JUDGES: In Bank. De Haven, J. Sharpstein, J., McFarland, J., Paterson, J., Harrison, J., and Beatty, C. J., concurred.


          DE HAVEN, Judge

         Appeal from an order changing the place of trial.

         The action is one to recover the amount named in a policy of insurance issued by the defendant, a corporation, on the life of one Peter Yore, and was brought in the superior court of Yuba County.

         The defendant is a corporation formed and existing under the laws of the state of California, and its principal place of business is in the city and county of San Francisco.

         By section 16, article 12, of the constitution of this state, plaintiffs are entitled to bring this action either in the county where the contract was made, or in the county where the principal place of business of the defendant corporation is situated, and the only question for determination here is as to the place where the contract sued upon was made, the appellants claiming that it was made in the county of Yuba, while the respondent insists that it was made in the city and county of San Francisco.

         The motion was heard upon affidavits. It appears from the affidavits filed on behalf of respondent that the deceased, Peter Yore, made application in writing to the agent of respondent at Marysville in Yuba County, for a life insurance policy, and the application was forwarded by said agent to San Francisco, and upon its receipt the officers of respondent issued and caused the policy sued upon to be mailed to the agent of the company at Marysville, with instructions to deliver it to said Yore.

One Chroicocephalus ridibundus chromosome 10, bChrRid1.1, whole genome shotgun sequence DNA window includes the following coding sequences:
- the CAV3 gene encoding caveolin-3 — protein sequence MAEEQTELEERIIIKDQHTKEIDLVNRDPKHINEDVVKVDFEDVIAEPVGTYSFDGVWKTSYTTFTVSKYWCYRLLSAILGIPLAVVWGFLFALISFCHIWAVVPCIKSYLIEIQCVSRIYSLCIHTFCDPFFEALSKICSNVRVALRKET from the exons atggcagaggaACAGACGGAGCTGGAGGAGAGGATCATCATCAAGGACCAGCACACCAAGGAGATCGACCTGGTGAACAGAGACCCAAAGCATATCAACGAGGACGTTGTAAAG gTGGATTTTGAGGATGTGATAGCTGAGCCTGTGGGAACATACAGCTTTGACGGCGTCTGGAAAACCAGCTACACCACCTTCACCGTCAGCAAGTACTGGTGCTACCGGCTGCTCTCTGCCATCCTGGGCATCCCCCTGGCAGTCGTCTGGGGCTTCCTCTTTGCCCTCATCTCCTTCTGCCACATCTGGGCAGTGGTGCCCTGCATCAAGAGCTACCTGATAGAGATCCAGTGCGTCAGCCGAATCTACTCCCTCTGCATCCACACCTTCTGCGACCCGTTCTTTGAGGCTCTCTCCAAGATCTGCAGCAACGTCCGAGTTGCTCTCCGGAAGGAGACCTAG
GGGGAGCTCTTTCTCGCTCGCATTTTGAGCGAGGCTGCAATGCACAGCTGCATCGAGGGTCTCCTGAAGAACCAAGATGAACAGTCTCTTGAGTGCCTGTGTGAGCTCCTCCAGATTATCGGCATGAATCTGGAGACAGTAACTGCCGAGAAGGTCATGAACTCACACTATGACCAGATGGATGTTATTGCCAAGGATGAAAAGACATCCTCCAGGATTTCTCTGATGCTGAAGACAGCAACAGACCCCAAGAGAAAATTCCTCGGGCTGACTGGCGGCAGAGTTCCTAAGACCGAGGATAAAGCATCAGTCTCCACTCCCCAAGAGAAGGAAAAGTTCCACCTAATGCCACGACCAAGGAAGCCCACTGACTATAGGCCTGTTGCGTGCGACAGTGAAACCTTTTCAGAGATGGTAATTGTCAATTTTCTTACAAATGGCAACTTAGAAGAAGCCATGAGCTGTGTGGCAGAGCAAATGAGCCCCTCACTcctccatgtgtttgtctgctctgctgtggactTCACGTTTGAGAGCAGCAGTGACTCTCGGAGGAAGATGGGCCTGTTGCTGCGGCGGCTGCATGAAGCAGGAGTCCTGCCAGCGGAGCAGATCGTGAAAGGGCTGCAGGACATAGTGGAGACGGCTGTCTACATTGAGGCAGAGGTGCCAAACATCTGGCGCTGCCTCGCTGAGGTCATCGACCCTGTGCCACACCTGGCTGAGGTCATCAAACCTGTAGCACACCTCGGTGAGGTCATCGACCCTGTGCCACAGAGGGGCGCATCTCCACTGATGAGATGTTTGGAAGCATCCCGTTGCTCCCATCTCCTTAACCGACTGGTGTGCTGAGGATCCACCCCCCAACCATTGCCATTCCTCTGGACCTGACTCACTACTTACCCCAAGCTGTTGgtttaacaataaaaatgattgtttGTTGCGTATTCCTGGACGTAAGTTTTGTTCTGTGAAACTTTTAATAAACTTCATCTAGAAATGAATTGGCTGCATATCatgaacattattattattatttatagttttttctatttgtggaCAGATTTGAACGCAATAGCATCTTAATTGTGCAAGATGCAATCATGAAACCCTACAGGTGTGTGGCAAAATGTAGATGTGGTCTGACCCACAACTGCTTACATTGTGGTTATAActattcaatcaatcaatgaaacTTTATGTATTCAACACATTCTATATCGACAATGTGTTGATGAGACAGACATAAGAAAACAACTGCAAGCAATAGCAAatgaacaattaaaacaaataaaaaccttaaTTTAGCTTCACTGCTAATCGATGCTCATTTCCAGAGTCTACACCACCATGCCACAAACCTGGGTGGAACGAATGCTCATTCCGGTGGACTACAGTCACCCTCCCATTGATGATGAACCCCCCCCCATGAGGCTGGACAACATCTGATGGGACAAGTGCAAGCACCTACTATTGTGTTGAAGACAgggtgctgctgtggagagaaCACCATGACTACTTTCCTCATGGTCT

1. It is claimed by the respondent that upon this state of facts the contract was, in judgment of law, made in San Francisco; and this would be so if the policy issued was in exact accordance with the terms proposed in the application. (May on Insurance, secs. 50, 66.) A policy which in its terms is different from the application is not a completed contract, and until accepted by the insured is no more than a proposal to contract, upon the terms stated in it. (Insurance Co. v. Young, 23 Wall. 85; May on Insurance, sec. 50; Ocean Ins. Co. v. Carrington , 3 Conn. 357.)

         It appears to us from the affidavits used upon the hearing of this motion in the court below, that the policy as issued was not an unqualified acceptance of the terms embodied in the application of the deceased Yore. The application itself is not set out, but its terms sufficiently appear from the letter forwarding it to San Francisco, which letter is made a part of one of the affidavits filed by respondent. In this letter the defendant's agent writes: "You will observe, by answer to question 6, he desires to dispose of proceeds of the policy by future will, pending which he desires to have it stand in favor of lawful heirs. I presume policy can be so written."

         The expression of such a "desire" in an application is to be construed as a proposal for insurance, in accordance with the expressed wish of the applicant. (Ocean Ins. Co. v. Carrington , 3 Conn. 363.)